Almost £400 million has been set aside by Birmingham City Council to settle equal pay claims from women workers.
But the huge sum may not be enough to deal with demands for back pay from 4,000 staff who were discriminated against.
A ground-breaking employment tribunal earlier this year found the council in breach of equal pay law.
The women, mainly care workers, school cooks and office cleaners, were underpaid compared to men carrying out similar work.
And under deals approved by trade unions, they were denied hefty bonuses which almost doubled the wages paid to the men.
Council leaders tried to settle the matter by offering the women up to three years back pay, but the tribunal ruling means they will qualify for six years.
The sum reserved to meet the claims – £380 million – has been borrowed by the council at a time when the city’s finances are under unprecedented pressure. The figure is considerably more than the £330 million that the council expects to have to cut from budgets over the next four years in response to the Government’s public spending squeeze.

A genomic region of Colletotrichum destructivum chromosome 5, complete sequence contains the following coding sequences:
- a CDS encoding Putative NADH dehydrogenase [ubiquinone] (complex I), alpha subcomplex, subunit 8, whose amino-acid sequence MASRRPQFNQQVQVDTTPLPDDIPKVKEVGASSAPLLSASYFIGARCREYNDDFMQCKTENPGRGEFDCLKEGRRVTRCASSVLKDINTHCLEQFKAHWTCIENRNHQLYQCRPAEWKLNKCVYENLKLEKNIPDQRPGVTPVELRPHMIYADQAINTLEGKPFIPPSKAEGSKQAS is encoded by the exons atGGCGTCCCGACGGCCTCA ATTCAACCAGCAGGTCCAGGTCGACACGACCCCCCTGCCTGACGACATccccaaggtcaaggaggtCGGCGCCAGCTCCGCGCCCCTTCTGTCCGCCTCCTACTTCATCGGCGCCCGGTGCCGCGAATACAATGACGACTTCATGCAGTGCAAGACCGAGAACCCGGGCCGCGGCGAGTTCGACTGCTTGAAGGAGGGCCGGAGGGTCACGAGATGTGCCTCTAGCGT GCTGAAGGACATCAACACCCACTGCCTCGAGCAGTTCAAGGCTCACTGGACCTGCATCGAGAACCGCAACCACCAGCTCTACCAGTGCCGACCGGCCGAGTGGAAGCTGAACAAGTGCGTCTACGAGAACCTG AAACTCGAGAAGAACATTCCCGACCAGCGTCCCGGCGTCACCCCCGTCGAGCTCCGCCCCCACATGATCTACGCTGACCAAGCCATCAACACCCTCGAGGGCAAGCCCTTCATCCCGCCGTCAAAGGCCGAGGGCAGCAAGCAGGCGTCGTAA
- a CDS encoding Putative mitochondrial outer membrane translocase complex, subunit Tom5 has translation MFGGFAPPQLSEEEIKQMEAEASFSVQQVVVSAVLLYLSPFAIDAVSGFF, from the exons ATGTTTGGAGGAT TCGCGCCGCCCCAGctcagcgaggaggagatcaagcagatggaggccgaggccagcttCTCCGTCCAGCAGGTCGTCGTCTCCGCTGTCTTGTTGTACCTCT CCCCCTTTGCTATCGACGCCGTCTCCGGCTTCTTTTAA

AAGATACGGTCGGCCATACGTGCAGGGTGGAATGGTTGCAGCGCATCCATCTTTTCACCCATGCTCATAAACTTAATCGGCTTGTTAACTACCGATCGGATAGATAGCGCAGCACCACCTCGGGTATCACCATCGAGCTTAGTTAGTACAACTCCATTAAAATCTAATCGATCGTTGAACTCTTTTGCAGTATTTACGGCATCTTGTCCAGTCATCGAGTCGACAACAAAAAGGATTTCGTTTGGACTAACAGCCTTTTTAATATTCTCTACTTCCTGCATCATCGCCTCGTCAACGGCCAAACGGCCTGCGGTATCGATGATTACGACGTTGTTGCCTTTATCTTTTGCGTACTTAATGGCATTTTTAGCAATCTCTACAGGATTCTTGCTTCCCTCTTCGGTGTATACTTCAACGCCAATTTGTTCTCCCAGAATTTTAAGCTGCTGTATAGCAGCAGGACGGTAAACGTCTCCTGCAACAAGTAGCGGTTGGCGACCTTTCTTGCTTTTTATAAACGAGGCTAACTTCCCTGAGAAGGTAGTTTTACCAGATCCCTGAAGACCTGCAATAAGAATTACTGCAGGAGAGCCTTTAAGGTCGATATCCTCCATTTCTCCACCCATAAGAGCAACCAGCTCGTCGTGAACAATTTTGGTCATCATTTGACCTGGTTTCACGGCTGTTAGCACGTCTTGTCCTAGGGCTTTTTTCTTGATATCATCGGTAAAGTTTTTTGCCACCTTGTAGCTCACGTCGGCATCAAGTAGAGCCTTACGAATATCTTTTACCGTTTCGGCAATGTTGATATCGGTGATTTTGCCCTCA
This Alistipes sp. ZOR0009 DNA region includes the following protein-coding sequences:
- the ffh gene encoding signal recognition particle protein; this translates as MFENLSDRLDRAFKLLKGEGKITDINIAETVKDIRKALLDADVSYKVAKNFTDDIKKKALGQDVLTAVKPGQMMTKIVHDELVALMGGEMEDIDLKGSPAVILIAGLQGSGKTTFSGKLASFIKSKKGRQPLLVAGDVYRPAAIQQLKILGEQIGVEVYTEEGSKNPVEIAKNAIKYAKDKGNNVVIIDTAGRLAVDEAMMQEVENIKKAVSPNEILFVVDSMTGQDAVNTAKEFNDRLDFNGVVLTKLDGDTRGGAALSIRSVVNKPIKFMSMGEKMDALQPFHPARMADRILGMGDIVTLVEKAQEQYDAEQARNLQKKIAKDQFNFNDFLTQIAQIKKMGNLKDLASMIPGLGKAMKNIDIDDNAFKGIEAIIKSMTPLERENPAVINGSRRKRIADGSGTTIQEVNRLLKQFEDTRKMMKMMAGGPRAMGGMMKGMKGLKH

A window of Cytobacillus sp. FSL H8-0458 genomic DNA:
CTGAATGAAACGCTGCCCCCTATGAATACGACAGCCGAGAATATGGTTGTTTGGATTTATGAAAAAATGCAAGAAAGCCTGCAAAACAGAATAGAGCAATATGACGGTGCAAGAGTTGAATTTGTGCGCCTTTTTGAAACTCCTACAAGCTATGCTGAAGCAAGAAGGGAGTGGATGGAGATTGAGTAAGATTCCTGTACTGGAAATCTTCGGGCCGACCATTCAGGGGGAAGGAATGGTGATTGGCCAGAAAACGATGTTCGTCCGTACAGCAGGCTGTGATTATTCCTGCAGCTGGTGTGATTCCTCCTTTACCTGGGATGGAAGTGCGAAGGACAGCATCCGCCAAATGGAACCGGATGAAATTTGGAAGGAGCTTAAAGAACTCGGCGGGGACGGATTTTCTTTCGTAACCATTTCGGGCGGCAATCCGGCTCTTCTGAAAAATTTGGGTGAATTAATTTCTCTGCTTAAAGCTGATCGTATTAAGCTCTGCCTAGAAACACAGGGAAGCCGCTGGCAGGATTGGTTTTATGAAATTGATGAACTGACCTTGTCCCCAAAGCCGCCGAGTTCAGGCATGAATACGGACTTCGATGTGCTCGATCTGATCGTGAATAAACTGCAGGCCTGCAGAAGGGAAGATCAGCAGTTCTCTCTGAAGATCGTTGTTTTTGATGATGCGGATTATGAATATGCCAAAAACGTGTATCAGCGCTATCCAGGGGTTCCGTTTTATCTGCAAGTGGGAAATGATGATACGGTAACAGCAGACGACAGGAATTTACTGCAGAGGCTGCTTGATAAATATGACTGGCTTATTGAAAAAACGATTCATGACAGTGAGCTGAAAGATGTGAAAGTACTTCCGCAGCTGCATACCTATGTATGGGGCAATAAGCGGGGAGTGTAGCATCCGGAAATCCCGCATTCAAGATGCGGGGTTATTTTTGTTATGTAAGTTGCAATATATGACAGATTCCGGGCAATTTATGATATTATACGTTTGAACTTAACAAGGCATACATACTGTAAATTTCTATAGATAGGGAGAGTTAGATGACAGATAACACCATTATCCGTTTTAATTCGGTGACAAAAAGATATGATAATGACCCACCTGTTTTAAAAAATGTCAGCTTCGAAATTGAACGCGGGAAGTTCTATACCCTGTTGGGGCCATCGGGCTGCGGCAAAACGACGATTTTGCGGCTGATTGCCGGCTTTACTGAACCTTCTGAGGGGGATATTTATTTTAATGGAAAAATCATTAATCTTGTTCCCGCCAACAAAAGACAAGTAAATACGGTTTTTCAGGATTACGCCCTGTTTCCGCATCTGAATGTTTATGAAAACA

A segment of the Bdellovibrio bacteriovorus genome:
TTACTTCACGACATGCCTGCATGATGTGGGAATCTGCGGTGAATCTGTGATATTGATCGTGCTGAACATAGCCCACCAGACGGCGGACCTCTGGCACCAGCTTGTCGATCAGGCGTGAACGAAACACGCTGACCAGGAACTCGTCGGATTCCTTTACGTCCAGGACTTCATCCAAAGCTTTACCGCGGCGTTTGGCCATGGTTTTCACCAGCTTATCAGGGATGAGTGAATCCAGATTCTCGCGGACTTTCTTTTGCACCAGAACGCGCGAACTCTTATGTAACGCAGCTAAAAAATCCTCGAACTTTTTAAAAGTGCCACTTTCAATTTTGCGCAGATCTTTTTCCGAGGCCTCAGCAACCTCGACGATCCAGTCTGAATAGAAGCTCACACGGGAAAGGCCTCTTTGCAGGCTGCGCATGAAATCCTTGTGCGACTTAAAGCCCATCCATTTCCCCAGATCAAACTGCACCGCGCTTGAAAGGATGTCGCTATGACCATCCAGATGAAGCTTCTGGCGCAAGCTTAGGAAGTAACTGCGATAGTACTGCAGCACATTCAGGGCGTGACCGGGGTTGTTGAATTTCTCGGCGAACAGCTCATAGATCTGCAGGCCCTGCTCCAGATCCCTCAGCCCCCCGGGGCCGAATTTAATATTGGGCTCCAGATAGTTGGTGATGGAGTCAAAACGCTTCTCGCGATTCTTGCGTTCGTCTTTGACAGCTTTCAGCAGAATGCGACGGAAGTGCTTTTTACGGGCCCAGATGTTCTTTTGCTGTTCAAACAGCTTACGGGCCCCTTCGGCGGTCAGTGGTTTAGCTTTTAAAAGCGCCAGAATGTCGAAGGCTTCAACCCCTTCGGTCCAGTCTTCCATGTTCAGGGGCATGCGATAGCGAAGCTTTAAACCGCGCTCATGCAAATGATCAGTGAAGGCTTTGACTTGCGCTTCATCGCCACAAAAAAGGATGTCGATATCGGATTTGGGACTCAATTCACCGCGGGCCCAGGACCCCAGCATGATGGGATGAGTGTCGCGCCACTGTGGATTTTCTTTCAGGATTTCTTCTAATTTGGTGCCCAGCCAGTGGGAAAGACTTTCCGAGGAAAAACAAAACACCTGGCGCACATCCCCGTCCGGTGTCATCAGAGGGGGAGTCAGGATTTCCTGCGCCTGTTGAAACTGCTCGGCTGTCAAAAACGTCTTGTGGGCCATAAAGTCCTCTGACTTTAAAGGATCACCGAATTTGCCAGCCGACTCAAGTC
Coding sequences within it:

City chief executive Stephen Hughes confirmed that £140 million has already been handed over in back pay.
Mr Hughes added: “The District Auditor is content that we have made sufficient provision to deal with potential liabilities.”
He admitted, however, it was possible the compensation bill could rise even further.
Mr Hughes said: “The problem in this area is that case law in the courts is constantly changing.”
Lawyers Stefan Cross, which represented council staff at the tribunal, estimate that the back-pay bill will be a minimum £615 million. If as many as 20,000 further claimants come forward the cost could rise to £3 billion, according to Stefan Cross.
That figure was condemned as a “gross over-estimate” by cabinet equalities and human resources member Alan Rudge.